SHORT DESCRIPTION WWO didn't only "raise awareness"about oil dependence. By creating a simple nonpartisan framework that focused thousands of people from all walks of life upon this common issue, WWO sparked peer learning and inquiry-based exploration of the roots, outcomes, and prevention of an oil crisis. By "rousing our democratic imagination," WWO fostered deep engagement and changed people's lives. Via a game, players made themselves better citizens. "Act as if. Live it. Weave us into a possible future." - EVELYN RODRIGUEZ - CROSSROADS DISPATCHES Because an oil crisis has deep and subtle effects, we asked everyone to help us imagine what an oil crisis would really be like. That's how people played the game - first they read the official news and what other players were saying. Then they told the story of how a shortfall of oil was affecting their own lives, and what they were doing to cope. (They're the experts on this subject.) And then, as the crisis continued, they updated us with further thoughts, reactions and solutions. People told their stories online, in blogs, videos, images – even emails and voicemails. WWO linked to what they had created. People could use whatever communication method they were comfortable with. They told WWO where the story was, and the people at WWO looked at the story and created a link to it on the WWO site. The best stories appear at the top of each week's group of story links. As the stories accumulate, they gather power and veracity WWO benefited from "the wisdom of crowds" - as more and more people examine a subject, they tend to cause more truthful and insightful ideas to rise to the top. Plus the multiplicity of viewpoints tends to reveal aspects to the subject that even experts might overlook. What was the result? Over 1900 people signed up as players of World Without Oil, and submitted over 1500 stories from inside the "global oil crisis of 2007." Their work comprises a rich, complex, and eerily plausible collective imagining of such an event, complete with practical courses of action to help prevent such an event from actually happening. For these people and over 60,000 active observers, the process of collectively imagining and collaboratively chronicling the oil shock brought strong insight about oil dependency and energy policy. More than mere "raising awareness," WWO made the issues real, and this in turn led to real engagement and real change in people's lives. The game ended after 32 days, on June 1, 2007. Since then, the site has averaged over 6000 unique visitors a month, and continues to generate press and comment worldwide. Now that it's over, how can I experience the World Without Oil? Our archive has preserved each home page as it appeared during the 32 weeks of the oil crisis simulation. Begin game >> WORLD WITHOUT OIL Lesson Plans >> WORLD WITHOUT OIL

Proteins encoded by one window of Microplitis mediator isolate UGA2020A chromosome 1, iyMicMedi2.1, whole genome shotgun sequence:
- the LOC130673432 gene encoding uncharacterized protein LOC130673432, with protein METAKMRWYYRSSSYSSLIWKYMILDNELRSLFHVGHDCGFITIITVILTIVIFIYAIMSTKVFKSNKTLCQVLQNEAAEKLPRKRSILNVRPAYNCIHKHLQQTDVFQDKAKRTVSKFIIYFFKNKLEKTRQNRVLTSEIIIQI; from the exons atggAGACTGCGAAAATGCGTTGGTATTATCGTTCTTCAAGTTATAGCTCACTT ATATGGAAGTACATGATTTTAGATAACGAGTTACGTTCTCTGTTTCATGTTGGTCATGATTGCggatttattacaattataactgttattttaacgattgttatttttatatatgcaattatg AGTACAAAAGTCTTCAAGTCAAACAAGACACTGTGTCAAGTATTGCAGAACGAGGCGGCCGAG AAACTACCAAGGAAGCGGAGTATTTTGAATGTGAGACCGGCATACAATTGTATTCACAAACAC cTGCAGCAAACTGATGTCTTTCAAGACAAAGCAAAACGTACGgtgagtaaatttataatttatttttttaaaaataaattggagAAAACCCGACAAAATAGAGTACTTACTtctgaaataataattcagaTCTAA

Video: Carbon Crisis in 90 Seconds: NASA
Ginny Brown
2:20 minutes By burning coal and oil, people are adding old carbon to the atmosphere faster than plants and the oceans can take it out. The carbon in the atmosphere acts like a blanket trapping heat and making the ...